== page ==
We’re not sure how the same company whom now makes terrific and sleek instruments (such as the ARK-1s, or Tonoref II) ended up making the 700A (or similar models) at one time in the past. It’s not that we seriously dislike the 700A, it’s just that we have some questions. Like, who designed the looks of this thing and why isn’t there a proper forehead rest? They’re questions we’ll never have the answers too, but it sure makes us wonder how we’ve gone from this to what’s currently being pumped out of their Japanese factory. The 700A works well- is quite accurate and fairly easy to use but then again isn’t everything else Buzz sells? The shape of the 700A resembles a skinny elderly man with a combover, or a deformed duck with a huge bill trying to paddle but on land. We think the idea was to engineer a slim refraction instrument, but it’s footprint is still quite large; the result is oddly proportioned instead and quite top-heavy too. In terms of its actual technology, the 700A produces refractive data accurate enough to rival just about anything, however those numbers aren’t displayed on the screen itself, instead they’re provided on a analog-clock-like readout (below the screen) that resembles something you’d see on a high school scoreboard. It works, and its easy to see (from an operator standpoint), but why not just allow the software to keep it on the CRT screen? After all those numbers will be printed out anyway.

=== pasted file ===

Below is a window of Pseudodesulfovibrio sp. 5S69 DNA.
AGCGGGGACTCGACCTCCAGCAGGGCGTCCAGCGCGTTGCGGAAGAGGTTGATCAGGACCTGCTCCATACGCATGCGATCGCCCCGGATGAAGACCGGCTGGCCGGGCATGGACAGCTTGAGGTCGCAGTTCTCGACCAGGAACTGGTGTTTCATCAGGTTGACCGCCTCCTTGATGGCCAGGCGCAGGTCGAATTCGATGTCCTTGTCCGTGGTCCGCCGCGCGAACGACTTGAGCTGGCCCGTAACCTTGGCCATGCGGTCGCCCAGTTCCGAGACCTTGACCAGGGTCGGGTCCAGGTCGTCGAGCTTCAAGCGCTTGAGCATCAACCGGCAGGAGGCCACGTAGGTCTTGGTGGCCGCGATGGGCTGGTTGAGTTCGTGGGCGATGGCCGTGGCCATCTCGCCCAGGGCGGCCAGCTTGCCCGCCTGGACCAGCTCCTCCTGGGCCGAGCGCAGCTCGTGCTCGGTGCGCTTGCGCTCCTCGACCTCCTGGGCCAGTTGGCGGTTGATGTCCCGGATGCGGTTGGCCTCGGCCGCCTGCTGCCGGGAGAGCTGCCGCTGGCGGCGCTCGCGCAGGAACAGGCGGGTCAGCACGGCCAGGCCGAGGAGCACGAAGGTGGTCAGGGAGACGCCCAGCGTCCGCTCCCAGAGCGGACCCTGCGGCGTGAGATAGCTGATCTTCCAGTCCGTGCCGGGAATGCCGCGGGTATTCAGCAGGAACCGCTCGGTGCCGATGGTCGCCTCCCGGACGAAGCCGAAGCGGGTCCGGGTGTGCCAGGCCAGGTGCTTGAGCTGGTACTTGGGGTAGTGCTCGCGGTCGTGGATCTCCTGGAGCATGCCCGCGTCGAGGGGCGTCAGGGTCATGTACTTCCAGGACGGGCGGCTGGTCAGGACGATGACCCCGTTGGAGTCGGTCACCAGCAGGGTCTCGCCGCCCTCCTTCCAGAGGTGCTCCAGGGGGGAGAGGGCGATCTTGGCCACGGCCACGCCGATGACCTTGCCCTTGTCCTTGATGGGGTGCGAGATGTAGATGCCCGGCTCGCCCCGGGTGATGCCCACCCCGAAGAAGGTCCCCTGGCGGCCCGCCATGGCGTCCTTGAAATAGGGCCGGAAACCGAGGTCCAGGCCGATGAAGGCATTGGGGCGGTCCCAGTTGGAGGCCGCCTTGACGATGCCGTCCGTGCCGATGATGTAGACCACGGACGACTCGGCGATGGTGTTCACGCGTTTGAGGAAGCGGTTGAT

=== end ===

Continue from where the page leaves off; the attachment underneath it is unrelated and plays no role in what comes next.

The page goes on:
OUR TAKE: Strangley proportioned and engineered for a device that works as well as normal-looking Autorefractors. Auto-Tracking functions help us to like it more.
#1. Auto-Tracking + Capture
The 700A is a bit top heavy, but that’s mainly because of the motorized optical head that helps make minor adjustments for the proper corneal alignment. It’s not a fully motorized head that completely takes over, however it will help the operator by jumping around (smoothly) if the patient’s gaze changes. We like this feature not only for its ease to align, but additionally it provides confidence– knowing that even if the gaze changes, the device will change with it- even after the trigger is pressed. It of course will also auto-capture when aligned properly without the need for operator trigger.
#2. 20 Readings Averaged
The 700A is capable of storing up to 20 readings and can average these to provide the best starting point for a subjective refraction. The 700A will automatically take three readings per eye (consecutively) and auto print each reading.
Yes, the 700A will connect with the TRS-2100 and RT-2100 digital refractor for data integration.
A 3.0mm pupil diameter.